Winter Kills

By itself, the sixth chapter is good. It provides much-needed answers and brings an unexpected ending to the characters. But there's a problem: it suddenly ignores many things the first five episodes established.

Think about the last season, AHS: 1984. You may like it or not, but from the beginning, it was established as a campy, bloody, over-the-top season. Exaggerated until the end, some things felt like a parody, and other stuff didn't work at all, but that was the intention, and the season remained faithful to it. However, Red Tide started with a different proposal. It had something to say about art, industry, talent, and the lack of it. It was also serious, contained, dark, developing only a few characters and giving an intimate tone to the plots. Anyway, it was all of that until Winter Kills.

This finale ended Red Tide with a campy, over-the-top, and sometimes nonsense parody. Again, I don't think it was a bad episode. It was funny and creative sometimes, weird and foolish for most of it. If this part were supposed to be like 1984, I'd be satisfied. But it wasn't supposed to be like that, which means this finale is not as good as it could be.

The plot starts simple. Ursula, Harry, and Alma's actions are calling too much attention. They need to die. Belle and Austin try to kill them, but Ursula and the Chemist find a way to manipulate the pale people to murder the duo first. After Harry says he wants to get rid of the pills and start a new life, Alma kills him as well.

Ursula, Alma, and the Chemist go to Los Angeles with Eli, the Gardner's baby. The Chemist focus on justice by giving the pills to racist people. Alma aims to join an orchestra. Ursula gives the magic beans to every writer she finds, which starts an apocalypse. The Chemist runs to another city with Eli. The end.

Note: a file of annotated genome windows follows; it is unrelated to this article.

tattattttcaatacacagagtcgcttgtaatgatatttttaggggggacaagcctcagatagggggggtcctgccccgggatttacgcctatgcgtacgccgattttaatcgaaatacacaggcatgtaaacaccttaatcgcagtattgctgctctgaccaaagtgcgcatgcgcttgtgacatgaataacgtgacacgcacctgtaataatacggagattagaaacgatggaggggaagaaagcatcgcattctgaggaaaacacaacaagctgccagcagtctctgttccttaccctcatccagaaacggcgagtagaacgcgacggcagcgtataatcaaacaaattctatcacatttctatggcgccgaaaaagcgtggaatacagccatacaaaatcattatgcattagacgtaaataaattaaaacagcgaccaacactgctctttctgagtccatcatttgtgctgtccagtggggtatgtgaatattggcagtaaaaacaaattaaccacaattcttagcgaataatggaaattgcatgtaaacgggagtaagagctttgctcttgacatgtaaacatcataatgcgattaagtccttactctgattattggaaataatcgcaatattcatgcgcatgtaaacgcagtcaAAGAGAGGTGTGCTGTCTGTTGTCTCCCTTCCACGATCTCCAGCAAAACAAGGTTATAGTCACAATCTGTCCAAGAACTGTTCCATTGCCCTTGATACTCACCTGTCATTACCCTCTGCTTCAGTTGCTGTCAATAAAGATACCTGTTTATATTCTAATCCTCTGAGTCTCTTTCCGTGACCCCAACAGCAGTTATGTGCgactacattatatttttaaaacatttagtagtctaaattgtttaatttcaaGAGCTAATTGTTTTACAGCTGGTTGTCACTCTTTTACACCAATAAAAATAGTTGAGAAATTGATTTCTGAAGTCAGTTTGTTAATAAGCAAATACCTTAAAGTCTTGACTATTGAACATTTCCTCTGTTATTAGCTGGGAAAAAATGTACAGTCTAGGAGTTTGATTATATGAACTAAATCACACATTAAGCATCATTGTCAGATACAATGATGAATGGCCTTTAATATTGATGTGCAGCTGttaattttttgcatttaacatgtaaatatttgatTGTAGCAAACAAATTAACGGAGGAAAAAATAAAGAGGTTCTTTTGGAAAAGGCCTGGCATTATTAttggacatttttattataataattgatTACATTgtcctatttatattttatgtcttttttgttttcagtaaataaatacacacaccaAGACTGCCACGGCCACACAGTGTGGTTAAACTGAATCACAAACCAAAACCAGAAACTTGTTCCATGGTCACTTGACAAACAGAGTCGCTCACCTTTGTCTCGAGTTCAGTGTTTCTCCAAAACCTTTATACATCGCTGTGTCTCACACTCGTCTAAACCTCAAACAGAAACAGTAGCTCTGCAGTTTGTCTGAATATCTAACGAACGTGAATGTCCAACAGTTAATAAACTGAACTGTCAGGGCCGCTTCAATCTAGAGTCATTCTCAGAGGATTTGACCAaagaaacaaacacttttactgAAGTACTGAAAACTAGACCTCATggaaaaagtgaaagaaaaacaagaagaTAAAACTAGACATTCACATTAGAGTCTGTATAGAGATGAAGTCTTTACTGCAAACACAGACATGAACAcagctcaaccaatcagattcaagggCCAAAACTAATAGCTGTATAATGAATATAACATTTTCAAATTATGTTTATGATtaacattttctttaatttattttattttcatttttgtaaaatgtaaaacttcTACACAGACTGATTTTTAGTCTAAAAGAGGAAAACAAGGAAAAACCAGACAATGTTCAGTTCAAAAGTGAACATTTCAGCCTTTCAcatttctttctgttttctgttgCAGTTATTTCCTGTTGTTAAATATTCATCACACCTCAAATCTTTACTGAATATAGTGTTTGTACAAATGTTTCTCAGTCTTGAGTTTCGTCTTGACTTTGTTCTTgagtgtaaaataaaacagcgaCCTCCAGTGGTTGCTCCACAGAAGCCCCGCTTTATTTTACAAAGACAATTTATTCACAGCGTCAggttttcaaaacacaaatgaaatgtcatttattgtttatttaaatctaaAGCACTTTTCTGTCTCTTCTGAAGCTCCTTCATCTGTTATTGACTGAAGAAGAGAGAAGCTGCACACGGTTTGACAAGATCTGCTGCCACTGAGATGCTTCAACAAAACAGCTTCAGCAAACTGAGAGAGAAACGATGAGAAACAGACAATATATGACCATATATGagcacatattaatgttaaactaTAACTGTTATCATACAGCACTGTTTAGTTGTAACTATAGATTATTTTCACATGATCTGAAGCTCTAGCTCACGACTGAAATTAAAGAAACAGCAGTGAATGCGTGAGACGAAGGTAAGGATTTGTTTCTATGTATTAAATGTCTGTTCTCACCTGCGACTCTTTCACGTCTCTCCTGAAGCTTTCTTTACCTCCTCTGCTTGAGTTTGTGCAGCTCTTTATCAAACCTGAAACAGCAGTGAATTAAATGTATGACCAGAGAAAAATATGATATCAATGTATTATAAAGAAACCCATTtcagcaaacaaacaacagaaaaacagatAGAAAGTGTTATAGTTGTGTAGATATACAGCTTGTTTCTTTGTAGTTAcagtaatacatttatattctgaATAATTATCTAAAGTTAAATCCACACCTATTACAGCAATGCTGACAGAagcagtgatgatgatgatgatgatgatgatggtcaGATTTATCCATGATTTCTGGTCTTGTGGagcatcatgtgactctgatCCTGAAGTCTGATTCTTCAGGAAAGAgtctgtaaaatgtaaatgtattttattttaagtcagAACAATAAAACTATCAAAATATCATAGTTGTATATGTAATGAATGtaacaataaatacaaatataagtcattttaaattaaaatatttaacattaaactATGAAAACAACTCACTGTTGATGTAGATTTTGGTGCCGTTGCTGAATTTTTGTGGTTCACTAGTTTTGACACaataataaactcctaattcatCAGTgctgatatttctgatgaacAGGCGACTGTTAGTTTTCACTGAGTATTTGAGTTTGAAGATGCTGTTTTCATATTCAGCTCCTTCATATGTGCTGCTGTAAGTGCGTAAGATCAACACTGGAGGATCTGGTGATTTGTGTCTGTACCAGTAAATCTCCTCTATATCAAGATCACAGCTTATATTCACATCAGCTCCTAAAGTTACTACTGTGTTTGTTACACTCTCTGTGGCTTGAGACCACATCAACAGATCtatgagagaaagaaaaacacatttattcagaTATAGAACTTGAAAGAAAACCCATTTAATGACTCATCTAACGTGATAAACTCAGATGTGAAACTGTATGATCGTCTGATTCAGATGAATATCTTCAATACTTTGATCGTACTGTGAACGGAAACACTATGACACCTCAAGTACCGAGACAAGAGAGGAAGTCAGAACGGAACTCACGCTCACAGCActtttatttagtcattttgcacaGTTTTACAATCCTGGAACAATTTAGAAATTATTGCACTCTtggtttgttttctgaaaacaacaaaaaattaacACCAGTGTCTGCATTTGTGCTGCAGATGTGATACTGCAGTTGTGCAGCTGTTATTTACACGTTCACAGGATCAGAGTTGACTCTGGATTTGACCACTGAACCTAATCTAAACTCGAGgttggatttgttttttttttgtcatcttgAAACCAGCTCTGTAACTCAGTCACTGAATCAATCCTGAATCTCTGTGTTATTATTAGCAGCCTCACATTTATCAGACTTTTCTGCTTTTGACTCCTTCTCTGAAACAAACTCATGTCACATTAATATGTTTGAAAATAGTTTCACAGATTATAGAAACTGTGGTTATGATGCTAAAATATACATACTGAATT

The episode recognizes its absurdity. It starts with the P-town city council stating why the locals accept the black pills and the pale people; it's also there when Ursula gives a speech to pale creatures, who understand what she's saying and take the magic new pill. And when Alma kills a grown man in a place full of adults, moves the corpse downstairs, cleans herself, and no one sees. Finally, Ursula's final monologue, when she explains why she felt like starting the apocalypse was better than safely continue her scheme. Without destroying the entire industry (and possibly the world,) she would continue making money, but now everything is possible, and she prefers it this way.

It's a satirical episode, in the end. There's irony all over it, especially in the parts about talent, success, fame, and money. Still, it's underwhelming and disappointing that after Gaslight, an episode that left me thrilled, disturbed, and breathless, this was the chosen path.

Anyway, what do you think? Did you enjoy the finale? Are you anxious about Death Valley? Leave a comment if you feel the need to talk about all that happened in Gaslight and Winter Kills.

Thanks for reading, and see you soon.